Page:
Cartoon by Roni Santiago

Dr. Clarita Portugal Ketels responded to our editorial on FILAMCCO (Filipino American Community Council) published in the Sept. 16-30, 2015 issue of this newspaper.

In a letter, Doctor Ketels stated, “I agree with your editorial re FILAMCCO.”

She remarked, “That’s why a lot of Filipinos don’t want to get involved with Filipino organizations because all they do is party and ask for ads. I have lots of Filipino patients who have stayed away because of what they hear about the internal power struggles within our organizations.

“Are they doing anything to acquire a better community center? Look at what the Filipinos in Tampa (Florida) have done. They were able to get a $1-million grant to build a beautiful Bayanihan Arts Center managed by their Philippine Cultural Foundation.

“What do we in Michigan have?  What a shame that despite the (big) number of Filipinos living in Michigan, we don’t have a nice center, a venue that we can use instead of the (American) Polish Community Center, various hotels, etc.

“The PACCM (building) needs a lot of repairs, not really something that Filipino members can use for their more formal gatherings. What can we leave to our children that they can be proud of?”

Doctor Ketels asked, “Don’t you think having a center like that (in Tampa) will motivate more Filipinos to join and get involved?

“I, for one, will donate for something like that instead of giving money for repairs to a building that doesn’t have any future. We need a center that will generate money (from rentals, etc) to sustain itself.”

We fully agree with Doctor Ketels’s observations, particularly the one about unity in the community and internal power struggles.

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We can say without fear of contradiction that at present, there is indeed no unity in the Filipino-American community in Michigan, particularly among the FILAMCCO leaders.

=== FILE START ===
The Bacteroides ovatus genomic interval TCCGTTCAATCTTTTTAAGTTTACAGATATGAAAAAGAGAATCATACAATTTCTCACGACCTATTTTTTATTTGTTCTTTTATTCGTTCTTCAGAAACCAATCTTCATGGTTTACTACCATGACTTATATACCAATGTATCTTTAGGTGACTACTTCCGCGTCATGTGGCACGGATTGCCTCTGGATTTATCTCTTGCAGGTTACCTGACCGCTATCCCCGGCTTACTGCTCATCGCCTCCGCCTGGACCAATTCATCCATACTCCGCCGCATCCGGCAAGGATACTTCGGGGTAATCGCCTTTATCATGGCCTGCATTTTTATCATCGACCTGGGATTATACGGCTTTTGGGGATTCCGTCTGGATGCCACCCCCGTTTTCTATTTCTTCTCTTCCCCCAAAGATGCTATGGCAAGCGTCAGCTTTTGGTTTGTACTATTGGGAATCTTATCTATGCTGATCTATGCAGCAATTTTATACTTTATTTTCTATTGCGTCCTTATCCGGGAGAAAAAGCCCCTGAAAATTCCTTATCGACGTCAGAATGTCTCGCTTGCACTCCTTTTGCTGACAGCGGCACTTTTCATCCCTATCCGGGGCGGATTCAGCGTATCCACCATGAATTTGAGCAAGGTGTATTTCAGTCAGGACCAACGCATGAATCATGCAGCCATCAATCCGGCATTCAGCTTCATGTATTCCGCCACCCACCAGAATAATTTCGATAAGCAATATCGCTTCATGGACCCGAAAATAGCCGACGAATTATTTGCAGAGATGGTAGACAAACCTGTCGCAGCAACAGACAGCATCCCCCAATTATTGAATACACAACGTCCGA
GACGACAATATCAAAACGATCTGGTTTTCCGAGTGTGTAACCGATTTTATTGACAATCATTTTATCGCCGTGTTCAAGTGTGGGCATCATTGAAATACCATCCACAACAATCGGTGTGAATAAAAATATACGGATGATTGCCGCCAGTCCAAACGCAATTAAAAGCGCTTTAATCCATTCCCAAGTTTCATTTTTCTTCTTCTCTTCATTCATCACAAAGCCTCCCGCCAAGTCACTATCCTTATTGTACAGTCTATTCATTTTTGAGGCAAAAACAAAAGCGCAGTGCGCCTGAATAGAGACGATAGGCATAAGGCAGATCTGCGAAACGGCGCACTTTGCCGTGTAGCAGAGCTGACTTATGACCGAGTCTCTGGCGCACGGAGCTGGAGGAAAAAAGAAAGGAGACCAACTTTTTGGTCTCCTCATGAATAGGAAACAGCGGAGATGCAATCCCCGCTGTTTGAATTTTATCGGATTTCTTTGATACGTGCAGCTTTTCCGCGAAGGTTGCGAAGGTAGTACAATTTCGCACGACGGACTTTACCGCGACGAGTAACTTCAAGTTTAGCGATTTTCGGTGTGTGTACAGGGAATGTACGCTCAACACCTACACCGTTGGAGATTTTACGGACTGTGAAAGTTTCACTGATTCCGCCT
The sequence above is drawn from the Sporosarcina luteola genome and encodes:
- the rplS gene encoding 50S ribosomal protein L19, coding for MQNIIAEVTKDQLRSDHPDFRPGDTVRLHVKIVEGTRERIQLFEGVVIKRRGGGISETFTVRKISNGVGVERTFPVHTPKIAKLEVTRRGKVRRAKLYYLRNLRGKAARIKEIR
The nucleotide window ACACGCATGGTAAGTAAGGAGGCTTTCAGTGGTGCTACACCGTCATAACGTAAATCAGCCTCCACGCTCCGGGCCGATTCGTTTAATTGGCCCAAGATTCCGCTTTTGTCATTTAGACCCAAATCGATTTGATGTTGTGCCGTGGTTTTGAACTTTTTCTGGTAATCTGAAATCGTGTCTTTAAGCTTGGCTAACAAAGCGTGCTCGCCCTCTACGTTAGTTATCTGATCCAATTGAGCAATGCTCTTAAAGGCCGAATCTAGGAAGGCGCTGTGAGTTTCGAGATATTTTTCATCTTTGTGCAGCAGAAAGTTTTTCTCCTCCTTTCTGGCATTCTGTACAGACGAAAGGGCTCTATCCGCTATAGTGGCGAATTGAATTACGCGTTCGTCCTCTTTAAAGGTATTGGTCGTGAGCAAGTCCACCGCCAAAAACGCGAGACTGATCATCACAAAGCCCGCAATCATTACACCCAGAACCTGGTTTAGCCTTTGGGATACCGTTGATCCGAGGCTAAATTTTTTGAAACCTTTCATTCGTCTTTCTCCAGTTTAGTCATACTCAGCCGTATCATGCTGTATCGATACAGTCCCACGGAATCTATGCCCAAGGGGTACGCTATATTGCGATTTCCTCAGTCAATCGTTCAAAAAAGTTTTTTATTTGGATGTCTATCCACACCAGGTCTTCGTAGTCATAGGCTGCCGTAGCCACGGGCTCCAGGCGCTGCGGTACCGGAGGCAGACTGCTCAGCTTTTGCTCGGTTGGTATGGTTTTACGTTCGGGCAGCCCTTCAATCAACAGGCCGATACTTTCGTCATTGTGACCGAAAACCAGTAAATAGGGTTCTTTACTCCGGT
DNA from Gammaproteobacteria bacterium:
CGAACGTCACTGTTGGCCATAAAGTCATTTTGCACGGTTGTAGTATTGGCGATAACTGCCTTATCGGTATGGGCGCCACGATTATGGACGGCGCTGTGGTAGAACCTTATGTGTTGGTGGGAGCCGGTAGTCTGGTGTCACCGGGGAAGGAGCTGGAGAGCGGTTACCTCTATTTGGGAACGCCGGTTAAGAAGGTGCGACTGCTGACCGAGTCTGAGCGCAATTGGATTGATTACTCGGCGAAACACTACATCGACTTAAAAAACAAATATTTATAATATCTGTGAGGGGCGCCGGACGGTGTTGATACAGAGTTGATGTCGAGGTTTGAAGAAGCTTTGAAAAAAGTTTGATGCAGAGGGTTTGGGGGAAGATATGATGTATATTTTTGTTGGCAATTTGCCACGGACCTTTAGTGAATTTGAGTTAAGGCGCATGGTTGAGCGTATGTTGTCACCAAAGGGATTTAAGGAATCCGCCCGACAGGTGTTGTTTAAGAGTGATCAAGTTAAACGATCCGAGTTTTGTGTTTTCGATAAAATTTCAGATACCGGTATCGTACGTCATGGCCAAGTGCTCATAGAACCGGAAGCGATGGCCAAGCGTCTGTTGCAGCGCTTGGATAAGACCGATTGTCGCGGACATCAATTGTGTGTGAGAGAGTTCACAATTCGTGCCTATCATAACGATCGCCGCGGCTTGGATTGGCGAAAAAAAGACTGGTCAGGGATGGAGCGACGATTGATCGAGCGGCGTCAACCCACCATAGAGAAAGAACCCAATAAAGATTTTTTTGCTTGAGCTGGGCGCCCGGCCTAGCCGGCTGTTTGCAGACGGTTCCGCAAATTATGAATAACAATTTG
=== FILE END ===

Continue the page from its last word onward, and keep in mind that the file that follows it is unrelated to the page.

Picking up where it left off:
In fact, another nasty controversy has loomed over FILAMCCO in connection with proposed amendments to its constitution and by-laws, threatening to further divide the community.

The controversy pits one key FILAMCCO officer against another. A showdown between the two is seen to take place in November when FILAMCCO holds its general assembly and election. They have already traded accusations and pungent remarks.

We echo Doctor Ketels’s comment that this kind of power struggle discourages people from involving themselves in community activities.

We believe that at present, the priority goal of FILAMCCO is to unite the whole community. This means that the next FILAMCCO officers should be able to reconcile the feuding groups.

Is reconciliation possible?

We believe it’s possible because all those who want to be elected in the November election have the same objective – to serve the community. Also, we believe they are mature enough to admit that they are not actually enemies.